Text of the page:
Following the discovery of this information, a large UDO and SBU meeting discussed ways to counteract the threats. The motorcade’s route was re-routed to roads where there are fewer buildings that could be used by snipers. Fake corteges , without Yanukovych, are also increasingly being used (Segodnya, June 11). Under Leonid Kuchma, the UDO (responsible for presidential protection) numbered around 40, and grew to 100 under Viktor Yushchenko. Today, it has reached 170 under Yanukovych (Ukrayinska Pravda, June 13).

An additional step was taken to remove all parked cars on the route. UDO security and Interior Ministry (MVS) vehicles drive in front, behind and alongside. One vehicle provides permanent communications and blocks mobile phones in the vicinity of the cortege, while two further vehicles transport heavy and light weaponry (Segodnya, June 17).

Four reasons have been advanced to justify the rise of this assassination phobia:

1. The former MVS Minister, Yuriy Lutsenko, echoing Chornovil, believes it is the result of Yanukovych’s weak personality exploited by his entourage in order to control him (UNIAN, June 10). His entourage is keeping him in a state of “psychological stress,” Crimean Communist leader, Leonid Grach, suggested (Ukrayinska Pravda, June 13). Tymoshenko bloc deputy, Andriy Senchenko, described the new charged atmosphere as an artificially induced “schizophrenia” (www.gazeta.ua, June 17).

2. Wherever Yanukovych visits in Ukraine he only sees extra security and Party of Regions supporters providing a comfort zone for him. Yanukovych was governor of Donetsk from 1997-2002, the only Ukrainian region dominated by one party that unites the local state, business and political elite.

3. The fear of opposition or nationalist violence against him in reaction to his counter-revolution in Ukrainian politics, particularly in the areas of national identity and single vector pro-Russian foreign policy.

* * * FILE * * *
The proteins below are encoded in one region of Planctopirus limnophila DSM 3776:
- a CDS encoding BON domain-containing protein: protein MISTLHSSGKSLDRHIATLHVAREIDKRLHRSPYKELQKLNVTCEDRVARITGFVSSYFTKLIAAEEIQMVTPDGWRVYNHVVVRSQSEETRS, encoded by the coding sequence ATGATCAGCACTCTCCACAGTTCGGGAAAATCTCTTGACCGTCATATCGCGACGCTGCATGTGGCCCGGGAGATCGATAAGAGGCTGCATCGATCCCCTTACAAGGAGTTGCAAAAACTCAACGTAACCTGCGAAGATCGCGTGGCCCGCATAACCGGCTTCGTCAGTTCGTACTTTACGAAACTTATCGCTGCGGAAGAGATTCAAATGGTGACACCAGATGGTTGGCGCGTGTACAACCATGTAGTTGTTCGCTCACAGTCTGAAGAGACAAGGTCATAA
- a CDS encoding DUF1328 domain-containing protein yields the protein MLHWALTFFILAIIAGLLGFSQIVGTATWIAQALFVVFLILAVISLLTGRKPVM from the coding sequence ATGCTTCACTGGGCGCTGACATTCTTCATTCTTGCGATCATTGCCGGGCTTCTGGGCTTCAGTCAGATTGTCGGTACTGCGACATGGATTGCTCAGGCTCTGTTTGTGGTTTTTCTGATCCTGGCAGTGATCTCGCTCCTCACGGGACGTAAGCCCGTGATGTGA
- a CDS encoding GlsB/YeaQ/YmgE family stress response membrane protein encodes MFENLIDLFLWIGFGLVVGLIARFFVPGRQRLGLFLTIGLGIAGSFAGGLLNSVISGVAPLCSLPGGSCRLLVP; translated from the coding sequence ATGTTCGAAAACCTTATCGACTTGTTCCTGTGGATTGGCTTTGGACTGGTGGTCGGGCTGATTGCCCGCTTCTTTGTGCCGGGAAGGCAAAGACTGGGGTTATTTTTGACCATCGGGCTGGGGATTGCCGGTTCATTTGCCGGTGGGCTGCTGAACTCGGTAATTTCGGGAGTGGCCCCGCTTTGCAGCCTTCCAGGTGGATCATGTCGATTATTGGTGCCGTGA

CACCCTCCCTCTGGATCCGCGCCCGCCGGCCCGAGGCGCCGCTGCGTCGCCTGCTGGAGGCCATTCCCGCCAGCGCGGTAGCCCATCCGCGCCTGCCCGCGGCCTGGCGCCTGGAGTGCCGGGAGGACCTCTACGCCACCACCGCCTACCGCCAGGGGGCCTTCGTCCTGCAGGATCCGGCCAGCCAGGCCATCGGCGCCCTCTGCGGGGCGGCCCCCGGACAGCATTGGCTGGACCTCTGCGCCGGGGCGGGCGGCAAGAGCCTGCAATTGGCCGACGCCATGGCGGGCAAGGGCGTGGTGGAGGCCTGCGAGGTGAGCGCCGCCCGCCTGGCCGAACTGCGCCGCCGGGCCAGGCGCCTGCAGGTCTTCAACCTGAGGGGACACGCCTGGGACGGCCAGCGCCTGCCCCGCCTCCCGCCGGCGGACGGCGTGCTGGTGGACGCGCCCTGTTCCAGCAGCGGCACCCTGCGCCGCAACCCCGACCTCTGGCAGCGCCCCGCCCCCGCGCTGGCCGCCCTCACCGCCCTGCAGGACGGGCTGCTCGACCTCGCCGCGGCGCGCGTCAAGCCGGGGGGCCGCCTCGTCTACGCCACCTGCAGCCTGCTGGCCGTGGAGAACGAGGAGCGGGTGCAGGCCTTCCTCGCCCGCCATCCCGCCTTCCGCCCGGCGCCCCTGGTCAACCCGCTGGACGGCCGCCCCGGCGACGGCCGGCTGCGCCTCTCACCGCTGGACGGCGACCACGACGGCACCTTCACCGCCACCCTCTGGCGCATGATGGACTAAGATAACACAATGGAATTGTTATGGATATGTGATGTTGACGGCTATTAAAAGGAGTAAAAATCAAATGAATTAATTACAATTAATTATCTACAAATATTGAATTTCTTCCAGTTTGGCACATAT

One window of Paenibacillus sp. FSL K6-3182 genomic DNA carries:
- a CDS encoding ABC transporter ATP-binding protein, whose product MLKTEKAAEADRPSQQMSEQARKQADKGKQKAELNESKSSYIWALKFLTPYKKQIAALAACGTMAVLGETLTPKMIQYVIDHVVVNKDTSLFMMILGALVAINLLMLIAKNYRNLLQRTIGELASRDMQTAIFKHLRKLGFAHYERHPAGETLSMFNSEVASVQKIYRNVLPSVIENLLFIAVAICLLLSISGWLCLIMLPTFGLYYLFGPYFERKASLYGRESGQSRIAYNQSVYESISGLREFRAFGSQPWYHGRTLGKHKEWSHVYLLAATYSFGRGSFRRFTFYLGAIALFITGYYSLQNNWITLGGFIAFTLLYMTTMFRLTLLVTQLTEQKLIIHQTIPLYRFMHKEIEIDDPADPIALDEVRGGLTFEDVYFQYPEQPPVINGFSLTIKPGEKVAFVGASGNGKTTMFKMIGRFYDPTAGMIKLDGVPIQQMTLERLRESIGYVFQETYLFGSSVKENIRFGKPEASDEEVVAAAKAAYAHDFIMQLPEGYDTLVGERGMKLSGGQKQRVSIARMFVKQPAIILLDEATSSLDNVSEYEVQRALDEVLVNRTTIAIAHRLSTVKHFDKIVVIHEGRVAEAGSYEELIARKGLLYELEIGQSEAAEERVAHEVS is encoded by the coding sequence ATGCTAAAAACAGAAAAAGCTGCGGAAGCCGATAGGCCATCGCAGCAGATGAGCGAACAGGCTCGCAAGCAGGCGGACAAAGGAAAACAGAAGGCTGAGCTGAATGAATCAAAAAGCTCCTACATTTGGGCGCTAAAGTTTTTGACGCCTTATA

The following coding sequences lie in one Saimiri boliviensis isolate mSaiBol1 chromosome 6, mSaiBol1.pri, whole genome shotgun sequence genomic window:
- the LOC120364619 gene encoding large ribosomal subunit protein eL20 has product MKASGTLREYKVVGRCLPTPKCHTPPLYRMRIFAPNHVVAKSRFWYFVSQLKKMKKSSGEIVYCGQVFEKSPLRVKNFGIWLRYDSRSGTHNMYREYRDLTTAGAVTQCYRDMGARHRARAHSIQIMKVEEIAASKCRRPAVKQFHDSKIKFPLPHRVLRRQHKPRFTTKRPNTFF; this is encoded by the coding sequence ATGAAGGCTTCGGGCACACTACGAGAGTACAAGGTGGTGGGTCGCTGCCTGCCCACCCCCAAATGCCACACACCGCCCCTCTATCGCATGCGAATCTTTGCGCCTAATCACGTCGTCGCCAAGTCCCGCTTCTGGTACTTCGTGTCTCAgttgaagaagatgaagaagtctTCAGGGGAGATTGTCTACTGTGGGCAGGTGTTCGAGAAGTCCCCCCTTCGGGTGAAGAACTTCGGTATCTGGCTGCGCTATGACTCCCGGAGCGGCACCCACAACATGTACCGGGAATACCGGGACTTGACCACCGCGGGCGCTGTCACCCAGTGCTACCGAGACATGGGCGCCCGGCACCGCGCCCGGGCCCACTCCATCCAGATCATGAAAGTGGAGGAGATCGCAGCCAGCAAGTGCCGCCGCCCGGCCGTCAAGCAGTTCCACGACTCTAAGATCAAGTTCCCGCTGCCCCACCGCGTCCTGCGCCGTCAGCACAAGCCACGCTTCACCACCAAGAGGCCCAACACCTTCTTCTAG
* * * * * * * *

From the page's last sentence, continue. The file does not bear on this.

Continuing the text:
4. The Putinization of the Ukrainian security forces (EDM, June 22). Volodymyr Yavorskyi, head of the Ukrainian Helsinki Union, claimed in an interview with Radio Svoboda (June 20) that the MVS is adopting Russian practices when dealing with the opposition. Meanwhile, he alleged that “what is now being undertaken by the SBU is that of an investigative organ; it is a de facto FSB.”

The June 18 edition of Ukrayinsky Tyzhden featured a picture of SBU Chairman Khoroshkovsky, MVS Minister, Anatoliy Mogiliov, and Prime Minister, Nikolai Azarov, with the caption “The gathering of more than three is not permitted.” This was a reference to draft legislation that severely restricts public protests. Kyiv Mohyla Academy Professor, Olexiy Haran, pointed to the hyping up of threats as a way to limit the democratic freedom of the opposition (www.gazeta.ua, June 11).

On June 3 and 15, UDO officers attacked a Ukrayinska Pravda journalist and STB camera journalist, Serhiy Andrushko, in the latter case forcing him to the ground. The Stop Censorship! NGO demanded full investigations on both occasions and raised these incidents with Khoroshkovsky in their June 15 meeting (http://www.telekritika.ua/media-suspilstvo/events/2010-06-17/53707). Both Khoroshkovsky and Mogiliov have claimed they are not placing journalists under surveillance, which contradicts footage of such surveillance of TVi channel journalists (www.pravda.com, June 15).

Yanukovych’s assassination phobia has led to widespread discussion in the Ukrainian media about the causes of the phobia as well as possible explanations of the unusually high levels of security for the president. The close links emerging between Ukrainian and Russian security forces are leading to the re-introduction of (Soviet) Russian-style methods into the UDO, SBU and MVS, along with the return of Russian-style legislation limiting the rights of the opposition.